Sales: According to the Alabama Association of Realtors, April home sales in the state increased 33.4% year-over-year (Y/Y) from 5,300 to 7,068 closed transactions, marking 11 consecutive months of Y/Y gains. Following seasonal trends, sales increased 0.6% from March. Sales are now up 22.8% year-to-date. Two more resources to review: Quarterly Report and Annual Report.
For all statewide housing data, click here.
Inventory: Homes listed for sale decreased 46.6% from 17,956 listings one year ago to 9,582 in April, a record low. The state’s housing inventory has declined year-over-year for 74 consecutive months. Months of supply (inventory to sales ratio) dropped from 3.4 months to 1.4, also a record low, reflecting a market where sellers generally have elevated bargaining power.
Pricing: The statewide median sales price in April was $201,723, an increase of 10.5% from one year ago and a decrease of 1.5% from March. The differing sample size (number of residential sales of comparative months) can contribute to statistical volatility, including pricing. ACRE recommends consulting with a local real estate professional to discuss pricing, as it will vary from neighborhood to neighborhood.
Homes sold in April averaged 59 days on the market (DOM), a record low and 40 days fewer than one year ago.
Forecast: April sales were 328 units, or 4.9%, above the Alabama Center for Real Estate’s (ACRE) monthly forecast. ACRE projected 6,740 sales for the month, while actual sales were 7,068 units. ACRE forecast a total of 23,827 sales in the state year-to-date, while there were 24,118 actual sales through April, a difference of 1.2%.
New construction: The 977 new homes sold represent 13.8% of all residential sales in the state in April. Total sales increased 20% year-over-year, extending the state’s streak of Y/Y gains in new home sales to 22 consecutive months. The median sales price in April was $284,048, an increase of 15.5% from one year ago and an increase of 2.7% from March. New homes sold in an average of 43 days, 47 days faster than in April 2020.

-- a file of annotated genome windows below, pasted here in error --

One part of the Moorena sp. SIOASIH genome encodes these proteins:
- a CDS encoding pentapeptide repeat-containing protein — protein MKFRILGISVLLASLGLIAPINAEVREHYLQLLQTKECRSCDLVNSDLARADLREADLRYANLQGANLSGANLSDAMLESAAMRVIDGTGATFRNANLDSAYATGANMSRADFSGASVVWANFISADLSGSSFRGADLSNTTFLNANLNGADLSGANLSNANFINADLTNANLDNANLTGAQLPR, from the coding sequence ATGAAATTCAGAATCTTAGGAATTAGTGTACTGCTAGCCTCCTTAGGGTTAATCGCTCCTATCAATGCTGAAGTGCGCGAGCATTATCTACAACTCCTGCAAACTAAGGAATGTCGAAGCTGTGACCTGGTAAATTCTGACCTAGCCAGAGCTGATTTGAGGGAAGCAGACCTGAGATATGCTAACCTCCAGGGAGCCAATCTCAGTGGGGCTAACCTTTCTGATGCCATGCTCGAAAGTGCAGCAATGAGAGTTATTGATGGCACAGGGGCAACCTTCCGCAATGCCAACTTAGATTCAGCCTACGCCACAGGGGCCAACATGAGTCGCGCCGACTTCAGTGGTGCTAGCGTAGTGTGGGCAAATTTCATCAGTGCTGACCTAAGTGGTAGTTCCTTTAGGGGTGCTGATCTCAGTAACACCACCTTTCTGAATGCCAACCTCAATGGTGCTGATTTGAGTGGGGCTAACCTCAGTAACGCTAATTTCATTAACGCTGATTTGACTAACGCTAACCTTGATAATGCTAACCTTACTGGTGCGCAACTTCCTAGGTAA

NAR commentary: According to the National Association of Realtors (NAR), existing home sales nationwide decreased for the third consecutive month in April, falling 2.7% from March (seasonally adjusted annual rate). However, sales did increase 33.9% year-over-year. The median sales price for existing homes hit a historic high of $341,600, rising 19.1% year-over-year, also a record gain. Rising home prices are largely a result of extremely low housing inventory. The 1.16 million units listed for sale represent a decline of 20.5% year-over-year, resulting in 2.4 months of supply (down from 4 months in April 2020).
Lawrence Yun, chief economist for NAR, said, “home sales were down again in April from the prior month, as housing supply continues to fall short of demand. We’ll see more inventory come to the market later this year as further COVID-19 vaccinations are administered and potential home sellers become more comfortable listing and showing their homes. The falling number of homeowners in mortgage forbearance will also bring about more inventory.”
Yun added that housing demand has increased significantly from one year ago as home sales are up 20% year-to-date.
ACRE commentary: Home sales in Alabama increased 33.4% year-over-year (Y/Y) in April, marking 10 consecutive months of Y/Y gains. The year-over-year growth rate was higher than usual due to the onset of the pandemic one year ago. The statewide median sales price continued to trend upward in April but at a slower rate, rising 10.5% Y/Y, the lowest rate of growth since 9.6% Y/Y in June 2020. Housing inventory in the state continued to tighten, reaching another record low of 9,582 listings in April, down 1.4% from March and 46.6% from one year ago, also a record decline.
Click here to view the entire monthly report.
The Alabama Residential Monthly Report is developed in connection with the Alabama Association of Realtors.
Editor’s note: All information in this article reflects data provided to the Alabama Center for Real Estate for April 1-30. Thus, the performance represented is historical and should not be used as an indicator of future results.